Trading in the draft is a science.

Moving up and down the board can be tricky. 

You need two teams to tango and the deal may not always be fair.

The Jaguars could be involved in one of those draft day trades next week. They are open to trading the fourth overall pick, but again, they need a partner. 

“It’s always a consideration," Jaguars Executive Vice President of Football Operation Tom Coughlin said about a potential deal on Friday.

"Throughout the preparation, you have to talk about that, the possibilities of that, the possibilities of people trying to come up. All of the different scenarios that go along with the draft. You just have to be ready for that.”


The Jaguars are picking in the Top 5 for the sixth-straight season. The team hasn't been able to trade out of the spot before, but they may have more luck this year.

"We had an opportunity last year to move down and we obviously decided to take Jalen [Ramsey]," Jaguars General Manager Dave Caldwell said.

"It depends on who’s there and what the talent is in the top four or five picks. If there’s a team that covets a guy, it’s easier than if there’s not. In general, teams are looking at where we’re looking at. I’m sure every team has more than one guy that they like. There may be some teams that have specific needs and are willing to come up. It’s different from year to year."

While it's typically easier to deal in later rounds, the Jaguars may look to take advantage of several quarterback-needy teams early on.

All three teams picking ahead of the Jaguars need quarterbacks. If just one selects a signal caller in the top three picks, the Jaguars' slot could become even more valuable. The fewer quarterbacks on the board, the better it'll be for the Jaguars.

Teams may want to jump the New York Jets for a quarterback. The Jets pick sixth, two picks after the Jaguars' selection.

The Tennessee Titans, the Jaguars' AFC South rivals, own the fifth pick. Jacksonville would likely want to crush two birds with one stone by trading back for less and stopping the Titans from adding more draft capital.

"You get calls," Coughlin said. "Are they authentic? Is it true interest? Who knows? This is the time of the year where each club will have someone assigned to make the calls and generate interest if interest is there. So it happens.”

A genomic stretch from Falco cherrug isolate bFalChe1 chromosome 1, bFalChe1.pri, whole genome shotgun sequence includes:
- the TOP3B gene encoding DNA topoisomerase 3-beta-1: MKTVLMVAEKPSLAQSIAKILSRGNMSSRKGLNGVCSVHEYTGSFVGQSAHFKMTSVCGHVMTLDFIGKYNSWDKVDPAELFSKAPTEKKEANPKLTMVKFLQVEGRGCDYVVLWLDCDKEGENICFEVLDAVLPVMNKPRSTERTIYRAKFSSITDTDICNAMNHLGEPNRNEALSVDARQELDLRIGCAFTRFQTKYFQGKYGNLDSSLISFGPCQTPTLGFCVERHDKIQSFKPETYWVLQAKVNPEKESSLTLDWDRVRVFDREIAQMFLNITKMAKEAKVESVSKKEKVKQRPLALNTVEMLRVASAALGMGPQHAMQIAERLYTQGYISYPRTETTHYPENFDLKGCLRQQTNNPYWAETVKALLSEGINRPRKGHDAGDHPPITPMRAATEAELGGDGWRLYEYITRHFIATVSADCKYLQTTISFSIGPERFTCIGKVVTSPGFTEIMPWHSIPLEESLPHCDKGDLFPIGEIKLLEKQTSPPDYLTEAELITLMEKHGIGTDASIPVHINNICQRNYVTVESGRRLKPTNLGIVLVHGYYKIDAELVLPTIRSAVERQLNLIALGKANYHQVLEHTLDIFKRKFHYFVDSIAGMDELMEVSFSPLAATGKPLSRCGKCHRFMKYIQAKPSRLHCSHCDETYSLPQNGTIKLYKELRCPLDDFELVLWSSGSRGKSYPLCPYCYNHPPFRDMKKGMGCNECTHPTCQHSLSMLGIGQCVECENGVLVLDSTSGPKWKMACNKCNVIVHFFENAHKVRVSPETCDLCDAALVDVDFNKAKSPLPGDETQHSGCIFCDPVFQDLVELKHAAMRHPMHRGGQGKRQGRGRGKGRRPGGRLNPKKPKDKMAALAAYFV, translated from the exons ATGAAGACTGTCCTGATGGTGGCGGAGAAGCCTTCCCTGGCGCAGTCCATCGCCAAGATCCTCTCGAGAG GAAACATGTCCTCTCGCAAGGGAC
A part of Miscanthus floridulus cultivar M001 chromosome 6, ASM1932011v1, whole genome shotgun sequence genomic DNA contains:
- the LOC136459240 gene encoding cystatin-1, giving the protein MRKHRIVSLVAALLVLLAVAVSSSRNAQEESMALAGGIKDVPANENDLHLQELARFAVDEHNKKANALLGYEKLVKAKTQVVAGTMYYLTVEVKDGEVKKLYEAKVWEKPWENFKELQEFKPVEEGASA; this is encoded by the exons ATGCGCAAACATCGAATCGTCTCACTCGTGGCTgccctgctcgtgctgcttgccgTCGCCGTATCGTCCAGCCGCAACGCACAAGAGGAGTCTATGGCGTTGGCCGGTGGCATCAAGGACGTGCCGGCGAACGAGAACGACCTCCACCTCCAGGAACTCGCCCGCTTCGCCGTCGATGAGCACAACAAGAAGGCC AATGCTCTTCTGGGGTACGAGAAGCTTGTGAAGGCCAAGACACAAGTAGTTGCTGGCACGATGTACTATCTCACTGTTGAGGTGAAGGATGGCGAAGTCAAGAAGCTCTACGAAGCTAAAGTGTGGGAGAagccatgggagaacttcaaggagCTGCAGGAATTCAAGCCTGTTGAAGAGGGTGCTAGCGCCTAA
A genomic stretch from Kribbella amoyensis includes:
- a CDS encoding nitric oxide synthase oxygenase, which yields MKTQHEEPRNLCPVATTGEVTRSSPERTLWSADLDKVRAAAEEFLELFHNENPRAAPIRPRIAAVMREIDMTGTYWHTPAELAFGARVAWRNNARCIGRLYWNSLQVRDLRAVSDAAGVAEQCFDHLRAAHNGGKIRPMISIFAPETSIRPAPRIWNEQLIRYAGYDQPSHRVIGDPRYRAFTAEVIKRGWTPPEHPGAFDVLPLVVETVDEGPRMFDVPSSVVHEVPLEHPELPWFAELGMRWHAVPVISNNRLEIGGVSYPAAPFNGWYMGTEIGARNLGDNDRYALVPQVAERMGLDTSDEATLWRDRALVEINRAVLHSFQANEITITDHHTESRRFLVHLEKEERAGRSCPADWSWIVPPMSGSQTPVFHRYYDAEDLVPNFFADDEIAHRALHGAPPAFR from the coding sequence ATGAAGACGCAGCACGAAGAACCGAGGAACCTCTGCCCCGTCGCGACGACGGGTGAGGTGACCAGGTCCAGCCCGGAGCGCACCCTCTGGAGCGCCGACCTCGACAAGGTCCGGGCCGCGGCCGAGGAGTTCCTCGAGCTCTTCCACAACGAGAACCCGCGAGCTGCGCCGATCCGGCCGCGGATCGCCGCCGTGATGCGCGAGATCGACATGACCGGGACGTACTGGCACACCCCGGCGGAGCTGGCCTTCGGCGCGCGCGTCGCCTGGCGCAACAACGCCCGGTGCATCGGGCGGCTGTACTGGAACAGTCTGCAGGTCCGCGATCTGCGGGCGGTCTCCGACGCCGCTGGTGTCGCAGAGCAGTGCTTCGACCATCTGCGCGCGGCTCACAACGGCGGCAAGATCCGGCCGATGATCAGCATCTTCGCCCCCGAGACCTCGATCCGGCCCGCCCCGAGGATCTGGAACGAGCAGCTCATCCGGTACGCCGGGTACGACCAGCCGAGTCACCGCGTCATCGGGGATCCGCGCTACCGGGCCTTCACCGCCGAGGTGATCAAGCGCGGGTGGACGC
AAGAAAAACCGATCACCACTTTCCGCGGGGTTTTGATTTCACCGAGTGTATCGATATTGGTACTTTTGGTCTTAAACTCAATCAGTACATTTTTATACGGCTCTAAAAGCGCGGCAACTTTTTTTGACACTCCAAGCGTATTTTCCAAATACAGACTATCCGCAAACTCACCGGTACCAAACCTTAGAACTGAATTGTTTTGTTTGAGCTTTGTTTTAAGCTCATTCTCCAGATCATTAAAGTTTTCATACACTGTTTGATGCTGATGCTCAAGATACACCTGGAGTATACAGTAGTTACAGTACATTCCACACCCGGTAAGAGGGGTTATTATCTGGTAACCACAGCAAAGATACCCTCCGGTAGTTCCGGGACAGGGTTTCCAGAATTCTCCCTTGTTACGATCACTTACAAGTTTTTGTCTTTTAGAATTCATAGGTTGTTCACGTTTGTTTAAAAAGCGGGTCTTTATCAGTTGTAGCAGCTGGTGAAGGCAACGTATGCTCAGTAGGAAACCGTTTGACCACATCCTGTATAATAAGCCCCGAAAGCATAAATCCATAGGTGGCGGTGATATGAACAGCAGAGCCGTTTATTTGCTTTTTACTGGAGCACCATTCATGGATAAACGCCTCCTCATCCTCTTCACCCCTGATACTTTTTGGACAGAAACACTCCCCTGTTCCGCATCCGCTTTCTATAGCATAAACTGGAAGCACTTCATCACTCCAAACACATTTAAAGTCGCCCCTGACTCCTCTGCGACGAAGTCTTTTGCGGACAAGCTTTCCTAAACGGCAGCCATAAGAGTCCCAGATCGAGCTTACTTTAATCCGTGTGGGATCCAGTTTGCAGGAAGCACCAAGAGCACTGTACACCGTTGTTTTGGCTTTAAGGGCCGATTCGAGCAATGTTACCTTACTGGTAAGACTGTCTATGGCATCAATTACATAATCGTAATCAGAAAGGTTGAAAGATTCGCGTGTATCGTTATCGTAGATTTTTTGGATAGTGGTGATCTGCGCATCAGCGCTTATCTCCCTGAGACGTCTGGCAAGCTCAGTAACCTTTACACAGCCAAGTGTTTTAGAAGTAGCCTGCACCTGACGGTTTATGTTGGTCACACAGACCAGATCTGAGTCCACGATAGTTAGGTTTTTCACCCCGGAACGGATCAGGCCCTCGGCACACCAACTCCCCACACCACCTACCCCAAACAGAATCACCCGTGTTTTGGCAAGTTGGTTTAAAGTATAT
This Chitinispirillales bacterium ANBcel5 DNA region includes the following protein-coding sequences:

Quarterbacks aren't the only precious commodities in the draft. There is seemingly a huge drop off in value at cornerback behind Ohio State's Marshon Lattimore and Gareon Conley. The same could be said about pass rushers behind Texas A&M's Myles Garrett, Alabama's Jonathan Allen and Stanford's Solomon Thomas.

All five defensive players are expected to be selected in the Top 10 on Thursday.

The draft is a roulette wheel and there is always a wild card thrown into the mix. Sometimes teams bank on specific things happening, only for one team to step outside of the box. 

“It seems like there are a lot of opportunities, depending on where you draft – say you are in the middle, there is more of a tendency for something to happen in front of you that you didn’t expect there, but there seems to be, from my experience, in every draft, there is something that happens that (makes you say), ‘Wow, where did that one come from?’ You have to be prepared for that,” Coughlin said.

Those kind of shakeups can impact the trade market. If most teams expect Lattimore to make it to the sixth overall pick and he is taken with the second pick, it could change the overall trajectory of the first round. It could also force a team to trade up for a cornerback earlier than they would have previously perceived.

The top three picks will be very important in establishing the value of the fourth overall pick. If the Jaguars are able to find an offer that they like, they'll be able to pull the trigger, add a few picks to the pile and select a standout prospect.

Follow Mike Kaye on Twitter at @Mike_E_Kaye.